Daugherty, an ALJ hearing disability-benefits applications for the Social Security Administration, took bribes. Conn, who represented many claimants, paid Daugherty $400 per favorable decision; Conn received $5,000 or more per case out of the benefits that Daugherty awarded. Four physicians, including Huffnagle, submitted evaluations to support Daugherty’s decisions, even if the applicant failed to appear for examination. Conn and Daugherty pleaded guilty to federal felonies. One of the physicians was convicted. Huffnagle died. The total cost of benefits granted by Daugherty exceeds $500 million. Following an investigation, a notice under 42 U.S.C. 1320a–8(l), set in motion a process for redetermination of the benefits awarded in connection with the scheme. In a suit under 42 U.S.C. 405(g), 1383(c)(3), Jaxson claimed that the ALJ who presided over his redetermination should have considered Huffnagle’s report but declined to do so only because an internal claims-processing manual and ruling say that an ALJ cannot accept evidence that the Inspector General found is likely a product of fraud. The Seventh Circuit affirmed a ruling in favor of Jaxson. Jaxson may have a hard time persuading an ALJ that there is not even “reason to believe” that Huffnagle’s report is fraudulent but he is entitled to try; 42 U.S.C. 405(b)(1), requires a “reasonable notice and opportunity for a hearing”, and “hearing” means a procedure at which both sides can present views on potentially dispositive matters. View "Jaxson v. Saul" on Justia Law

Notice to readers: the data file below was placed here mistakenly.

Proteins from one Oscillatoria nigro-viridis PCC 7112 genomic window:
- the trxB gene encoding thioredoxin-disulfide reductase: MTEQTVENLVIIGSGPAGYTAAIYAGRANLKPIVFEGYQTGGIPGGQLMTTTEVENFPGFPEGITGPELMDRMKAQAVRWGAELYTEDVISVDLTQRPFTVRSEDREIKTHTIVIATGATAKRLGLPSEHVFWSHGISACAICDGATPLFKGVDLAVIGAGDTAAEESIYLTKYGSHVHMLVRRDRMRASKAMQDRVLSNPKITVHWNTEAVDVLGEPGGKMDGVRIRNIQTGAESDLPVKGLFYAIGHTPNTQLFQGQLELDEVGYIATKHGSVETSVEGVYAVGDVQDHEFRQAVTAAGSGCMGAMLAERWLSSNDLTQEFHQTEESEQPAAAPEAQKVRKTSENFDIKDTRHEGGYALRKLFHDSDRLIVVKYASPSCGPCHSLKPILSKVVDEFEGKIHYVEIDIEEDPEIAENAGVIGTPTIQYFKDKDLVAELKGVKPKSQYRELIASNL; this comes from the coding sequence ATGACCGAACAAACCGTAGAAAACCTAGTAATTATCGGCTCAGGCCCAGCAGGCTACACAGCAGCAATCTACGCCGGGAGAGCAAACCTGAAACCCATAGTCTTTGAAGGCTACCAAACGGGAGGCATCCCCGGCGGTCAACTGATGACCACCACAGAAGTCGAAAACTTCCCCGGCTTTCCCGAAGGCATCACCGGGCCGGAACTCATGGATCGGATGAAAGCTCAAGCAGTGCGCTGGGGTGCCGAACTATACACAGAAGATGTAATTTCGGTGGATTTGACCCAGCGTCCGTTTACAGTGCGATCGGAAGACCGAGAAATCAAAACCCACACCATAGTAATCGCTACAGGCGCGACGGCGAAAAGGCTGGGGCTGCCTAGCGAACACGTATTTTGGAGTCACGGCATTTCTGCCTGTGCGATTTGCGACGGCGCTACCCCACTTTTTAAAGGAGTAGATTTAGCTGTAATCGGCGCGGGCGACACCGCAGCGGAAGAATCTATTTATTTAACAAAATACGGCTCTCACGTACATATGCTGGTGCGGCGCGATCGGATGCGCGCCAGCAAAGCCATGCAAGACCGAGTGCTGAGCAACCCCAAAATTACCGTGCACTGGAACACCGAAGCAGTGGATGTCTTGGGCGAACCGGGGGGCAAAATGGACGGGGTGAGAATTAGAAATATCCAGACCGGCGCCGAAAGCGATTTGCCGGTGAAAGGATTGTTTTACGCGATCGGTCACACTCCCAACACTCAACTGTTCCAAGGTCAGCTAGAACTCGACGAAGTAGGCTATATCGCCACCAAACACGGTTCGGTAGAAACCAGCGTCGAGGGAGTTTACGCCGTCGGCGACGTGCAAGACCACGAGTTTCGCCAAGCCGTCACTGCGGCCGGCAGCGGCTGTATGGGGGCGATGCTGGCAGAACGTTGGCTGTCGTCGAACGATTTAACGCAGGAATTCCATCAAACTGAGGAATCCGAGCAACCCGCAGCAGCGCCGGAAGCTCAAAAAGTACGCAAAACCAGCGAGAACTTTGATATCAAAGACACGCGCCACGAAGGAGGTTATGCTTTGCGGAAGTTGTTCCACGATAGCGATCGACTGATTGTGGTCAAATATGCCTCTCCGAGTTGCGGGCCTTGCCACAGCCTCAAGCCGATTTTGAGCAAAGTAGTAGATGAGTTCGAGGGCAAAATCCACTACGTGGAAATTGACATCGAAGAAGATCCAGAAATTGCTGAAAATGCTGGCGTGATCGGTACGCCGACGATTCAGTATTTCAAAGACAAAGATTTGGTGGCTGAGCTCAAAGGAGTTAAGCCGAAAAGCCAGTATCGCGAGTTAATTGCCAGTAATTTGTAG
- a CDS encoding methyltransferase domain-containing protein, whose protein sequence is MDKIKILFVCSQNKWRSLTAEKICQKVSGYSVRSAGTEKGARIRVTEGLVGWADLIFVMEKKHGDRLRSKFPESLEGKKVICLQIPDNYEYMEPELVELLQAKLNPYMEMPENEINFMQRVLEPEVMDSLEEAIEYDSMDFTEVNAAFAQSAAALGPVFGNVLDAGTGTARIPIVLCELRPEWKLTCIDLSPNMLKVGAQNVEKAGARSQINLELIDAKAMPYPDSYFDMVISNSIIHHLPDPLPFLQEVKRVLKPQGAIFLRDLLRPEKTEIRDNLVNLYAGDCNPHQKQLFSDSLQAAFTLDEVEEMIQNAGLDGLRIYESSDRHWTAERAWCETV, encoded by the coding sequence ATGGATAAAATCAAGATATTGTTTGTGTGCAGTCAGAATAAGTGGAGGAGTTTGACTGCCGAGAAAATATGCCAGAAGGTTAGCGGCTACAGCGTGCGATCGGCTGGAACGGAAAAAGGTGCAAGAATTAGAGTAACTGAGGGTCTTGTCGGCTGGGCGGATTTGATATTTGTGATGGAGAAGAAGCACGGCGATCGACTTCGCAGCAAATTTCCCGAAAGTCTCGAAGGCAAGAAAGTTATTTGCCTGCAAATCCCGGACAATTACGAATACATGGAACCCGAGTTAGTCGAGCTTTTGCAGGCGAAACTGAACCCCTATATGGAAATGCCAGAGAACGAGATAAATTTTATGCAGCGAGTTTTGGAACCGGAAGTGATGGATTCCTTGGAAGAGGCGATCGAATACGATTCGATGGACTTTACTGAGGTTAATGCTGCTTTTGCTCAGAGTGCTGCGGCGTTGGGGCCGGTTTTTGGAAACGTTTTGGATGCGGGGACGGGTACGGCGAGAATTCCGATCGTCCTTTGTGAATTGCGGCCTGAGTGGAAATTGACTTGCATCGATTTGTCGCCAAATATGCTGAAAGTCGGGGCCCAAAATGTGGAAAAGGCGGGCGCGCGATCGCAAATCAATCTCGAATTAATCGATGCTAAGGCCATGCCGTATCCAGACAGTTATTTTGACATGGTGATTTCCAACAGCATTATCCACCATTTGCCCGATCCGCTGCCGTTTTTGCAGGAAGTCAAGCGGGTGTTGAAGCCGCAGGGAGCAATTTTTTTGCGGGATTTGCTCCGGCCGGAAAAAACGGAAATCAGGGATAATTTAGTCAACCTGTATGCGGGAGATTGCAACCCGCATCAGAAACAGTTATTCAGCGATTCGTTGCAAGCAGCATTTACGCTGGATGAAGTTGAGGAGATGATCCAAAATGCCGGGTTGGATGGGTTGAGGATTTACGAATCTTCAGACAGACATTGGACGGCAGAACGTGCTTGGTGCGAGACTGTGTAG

by